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article imageOp-Ed: Lawyers for animals referendum in Switzerland

By Paul Wallis     Mar 4, 2010 in Crime
Yep, legal representation for your furry, feathered, and scaly friends. Swiss attorney Anton Goetschel attracted some interest when representing a dead fish last month. Now the animal law mode may go national.
The concept of animals getting legal representation has developed from an existing legal situation. Zurich is the only canton which currently permits legal representation of animals. There’s even a law against solitary confinement of goldfish. (Not so surprising to fish fans; a bored goldfish isn’t a synonym for great quality of life.) Since 2008, keeping animals which normally live in groups in solitary confinement has been illegal.
Goetschel has represented mainly mistreated dogs. His dead fish client was a pike whom he represented on a torture charge against a fisherman. The fisherman took 10 minutes to kill the fish.
Goetschel isn’t a sort of legal freak show, however, and 144,000 fellow Swiss have signed a petition supporting legal representation for animals. Nor is the proposed legislation a simple matter of your Airedale looking in the phone book or online for a lawyer. The idea is that state-appointed lawyers are taken on to represent the animals.
Animal lovers who are regularly sickened by some of the enchanting experiences of urban dogs and cats would understand the issues. Animal hospitals around the world full of maimed animals, often at the hands of their owners or the other animals euphemistically and inaccurately known as “youths”, are a grotesque global monument to the need for better protection.
The chances of this becoming a global legal approach are interesting. Will other Western countries and their ridiculous, crime-saturated societies, pick up the idea, or not?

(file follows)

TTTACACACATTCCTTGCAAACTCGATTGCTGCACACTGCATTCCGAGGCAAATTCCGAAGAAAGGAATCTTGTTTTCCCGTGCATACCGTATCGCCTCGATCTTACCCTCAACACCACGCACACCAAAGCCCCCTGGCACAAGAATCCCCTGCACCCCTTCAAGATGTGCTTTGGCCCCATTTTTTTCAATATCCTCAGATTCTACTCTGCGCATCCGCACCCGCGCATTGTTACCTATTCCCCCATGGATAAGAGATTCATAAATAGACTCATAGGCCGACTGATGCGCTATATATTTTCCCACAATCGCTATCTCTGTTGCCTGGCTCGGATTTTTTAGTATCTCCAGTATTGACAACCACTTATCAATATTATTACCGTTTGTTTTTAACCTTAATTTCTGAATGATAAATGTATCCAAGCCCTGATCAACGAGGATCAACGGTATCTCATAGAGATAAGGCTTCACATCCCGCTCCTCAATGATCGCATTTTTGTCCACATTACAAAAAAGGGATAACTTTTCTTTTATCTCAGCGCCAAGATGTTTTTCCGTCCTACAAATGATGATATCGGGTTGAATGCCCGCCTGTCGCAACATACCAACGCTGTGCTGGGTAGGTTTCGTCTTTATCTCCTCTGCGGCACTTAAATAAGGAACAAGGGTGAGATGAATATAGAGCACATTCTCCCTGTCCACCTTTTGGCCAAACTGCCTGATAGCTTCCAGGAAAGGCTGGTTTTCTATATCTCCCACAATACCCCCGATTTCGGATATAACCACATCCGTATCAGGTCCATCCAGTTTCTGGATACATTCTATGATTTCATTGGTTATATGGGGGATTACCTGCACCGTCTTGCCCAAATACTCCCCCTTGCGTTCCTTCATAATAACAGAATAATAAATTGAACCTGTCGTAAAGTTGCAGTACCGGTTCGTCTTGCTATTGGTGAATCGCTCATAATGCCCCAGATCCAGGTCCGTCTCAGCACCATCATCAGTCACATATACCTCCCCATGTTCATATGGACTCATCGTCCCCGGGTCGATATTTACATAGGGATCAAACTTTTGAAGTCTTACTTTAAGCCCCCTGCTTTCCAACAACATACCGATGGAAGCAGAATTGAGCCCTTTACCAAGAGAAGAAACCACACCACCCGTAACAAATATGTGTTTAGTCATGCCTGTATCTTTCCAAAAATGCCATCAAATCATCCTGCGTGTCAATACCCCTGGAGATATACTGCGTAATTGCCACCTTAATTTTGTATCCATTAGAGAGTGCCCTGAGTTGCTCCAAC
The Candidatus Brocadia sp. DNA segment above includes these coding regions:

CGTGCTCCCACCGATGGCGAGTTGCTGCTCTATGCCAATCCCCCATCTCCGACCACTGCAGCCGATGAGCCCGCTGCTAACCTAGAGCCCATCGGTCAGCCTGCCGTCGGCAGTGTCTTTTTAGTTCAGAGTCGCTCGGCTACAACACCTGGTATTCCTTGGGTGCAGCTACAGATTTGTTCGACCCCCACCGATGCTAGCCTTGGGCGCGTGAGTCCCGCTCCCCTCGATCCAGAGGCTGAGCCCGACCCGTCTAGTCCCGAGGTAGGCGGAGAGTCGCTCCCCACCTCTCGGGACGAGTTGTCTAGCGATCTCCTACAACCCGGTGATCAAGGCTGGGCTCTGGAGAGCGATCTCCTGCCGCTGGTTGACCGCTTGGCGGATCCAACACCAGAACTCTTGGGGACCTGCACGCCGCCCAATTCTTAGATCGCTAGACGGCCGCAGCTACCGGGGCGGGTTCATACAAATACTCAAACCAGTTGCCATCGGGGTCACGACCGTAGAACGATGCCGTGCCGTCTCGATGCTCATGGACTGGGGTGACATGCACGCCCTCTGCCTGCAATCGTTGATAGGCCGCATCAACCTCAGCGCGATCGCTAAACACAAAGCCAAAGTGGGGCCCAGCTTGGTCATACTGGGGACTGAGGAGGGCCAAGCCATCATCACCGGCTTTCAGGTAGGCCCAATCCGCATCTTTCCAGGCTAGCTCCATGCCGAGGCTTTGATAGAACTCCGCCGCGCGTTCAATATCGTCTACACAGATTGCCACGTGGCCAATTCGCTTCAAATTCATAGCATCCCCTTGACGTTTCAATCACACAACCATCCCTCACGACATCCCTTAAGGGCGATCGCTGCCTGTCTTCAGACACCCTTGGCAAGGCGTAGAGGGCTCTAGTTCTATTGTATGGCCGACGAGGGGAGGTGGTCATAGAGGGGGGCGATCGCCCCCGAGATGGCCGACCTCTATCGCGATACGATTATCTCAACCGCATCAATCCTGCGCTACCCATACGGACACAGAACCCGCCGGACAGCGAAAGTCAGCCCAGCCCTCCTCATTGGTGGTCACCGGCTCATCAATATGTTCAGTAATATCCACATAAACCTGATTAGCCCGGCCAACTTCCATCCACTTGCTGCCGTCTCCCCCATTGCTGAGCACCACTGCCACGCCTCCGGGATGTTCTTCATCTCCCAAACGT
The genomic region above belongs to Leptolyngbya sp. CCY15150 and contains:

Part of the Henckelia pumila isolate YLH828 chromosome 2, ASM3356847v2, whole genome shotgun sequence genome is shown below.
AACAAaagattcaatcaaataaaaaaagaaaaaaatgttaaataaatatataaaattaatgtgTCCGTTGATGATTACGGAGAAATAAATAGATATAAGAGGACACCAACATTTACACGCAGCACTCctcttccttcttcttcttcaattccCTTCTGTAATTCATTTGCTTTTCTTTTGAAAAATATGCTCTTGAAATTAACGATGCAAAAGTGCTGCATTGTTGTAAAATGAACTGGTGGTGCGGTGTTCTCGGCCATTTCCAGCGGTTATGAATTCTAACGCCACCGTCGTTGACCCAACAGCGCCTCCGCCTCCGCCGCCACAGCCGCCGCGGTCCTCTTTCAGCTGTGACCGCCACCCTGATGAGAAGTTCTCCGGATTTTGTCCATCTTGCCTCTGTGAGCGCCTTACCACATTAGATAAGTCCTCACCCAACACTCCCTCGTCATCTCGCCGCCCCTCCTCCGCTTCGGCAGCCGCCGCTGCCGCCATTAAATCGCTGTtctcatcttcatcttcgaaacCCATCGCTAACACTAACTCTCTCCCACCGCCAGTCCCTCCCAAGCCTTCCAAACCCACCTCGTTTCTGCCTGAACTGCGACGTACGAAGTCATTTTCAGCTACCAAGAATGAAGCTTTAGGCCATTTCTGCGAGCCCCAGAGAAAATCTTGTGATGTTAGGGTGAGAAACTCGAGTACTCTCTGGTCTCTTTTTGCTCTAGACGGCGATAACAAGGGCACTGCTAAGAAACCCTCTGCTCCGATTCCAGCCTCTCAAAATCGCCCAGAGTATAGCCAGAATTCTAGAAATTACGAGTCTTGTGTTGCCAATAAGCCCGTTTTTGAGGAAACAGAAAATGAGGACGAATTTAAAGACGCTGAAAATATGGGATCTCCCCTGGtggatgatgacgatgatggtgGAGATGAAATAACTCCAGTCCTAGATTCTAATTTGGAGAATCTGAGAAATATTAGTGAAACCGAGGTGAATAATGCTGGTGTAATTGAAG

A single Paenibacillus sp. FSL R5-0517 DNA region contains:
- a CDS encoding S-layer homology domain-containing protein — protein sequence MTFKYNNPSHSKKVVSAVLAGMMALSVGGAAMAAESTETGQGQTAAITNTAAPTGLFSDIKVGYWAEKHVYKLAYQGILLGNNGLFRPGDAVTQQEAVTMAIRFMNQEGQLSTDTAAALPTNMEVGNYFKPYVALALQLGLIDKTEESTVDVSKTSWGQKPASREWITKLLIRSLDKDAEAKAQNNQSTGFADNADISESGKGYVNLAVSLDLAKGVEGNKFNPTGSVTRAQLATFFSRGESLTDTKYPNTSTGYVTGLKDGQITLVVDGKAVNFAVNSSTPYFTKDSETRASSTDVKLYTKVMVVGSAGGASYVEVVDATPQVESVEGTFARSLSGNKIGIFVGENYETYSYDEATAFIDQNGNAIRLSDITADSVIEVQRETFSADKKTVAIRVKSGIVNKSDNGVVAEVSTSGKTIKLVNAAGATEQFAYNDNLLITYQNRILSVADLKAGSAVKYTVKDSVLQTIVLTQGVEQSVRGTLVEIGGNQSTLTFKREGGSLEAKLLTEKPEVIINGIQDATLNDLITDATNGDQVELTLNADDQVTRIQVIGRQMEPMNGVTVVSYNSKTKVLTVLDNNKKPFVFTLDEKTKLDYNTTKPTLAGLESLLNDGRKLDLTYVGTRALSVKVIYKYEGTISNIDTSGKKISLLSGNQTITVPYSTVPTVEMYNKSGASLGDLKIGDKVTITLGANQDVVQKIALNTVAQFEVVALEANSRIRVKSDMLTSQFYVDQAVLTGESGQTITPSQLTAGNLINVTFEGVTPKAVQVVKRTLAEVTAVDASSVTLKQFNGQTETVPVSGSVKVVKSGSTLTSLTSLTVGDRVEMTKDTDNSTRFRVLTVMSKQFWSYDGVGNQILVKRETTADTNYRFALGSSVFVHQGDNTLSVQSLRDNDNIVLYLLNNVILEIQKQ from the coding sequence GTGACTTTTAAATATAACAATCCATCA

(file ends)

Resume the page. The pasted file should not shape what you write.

Against the idea it’s a concept which requires someone taking social responsibility, a thing which is apparently itself conceptually illegal in media, politics, housing, health, education and welfare. Can the chronically gutless Western social “ethos” cope, or not? Will societies which have become sanctuaries for corruption, crime and social atrocities comprehend the idea?
In favor of the idea is that it happens to represent a response to real issues, another novelty in recent decades, and the sort of values democracies are supposed to have. If animal legal representation becomes a reality, maybe affordable human legal representation will one day be possible.
(Sorry pro bono guys, but you know what I mean.)
More interestingly can you represent species, legally? I’d say from the basic idea that it’d be possible. That might get a less apathetic response from the corporate sector among others. A class action for oil-soaked fish and birds would be an interesting development. Extinctions could be major damageable issues, not just an excuse for ineffectual grandstanding by liberals and conservatives.
This idea could be a benchmark for a different perspective on legal rights generally. It’d also give animal welfare some real legal teeth, not just the vague prevention of cruelty laws which are themselves such a cruel thing.
Good luck, Mr. Goetschel, and good luck Switzerland, for pointing out a solution to real problem so effectively.
This opinion article was written by an independent writer. The opinions and views expressed herein are those of the author and are not necessarily intended to reflect those of
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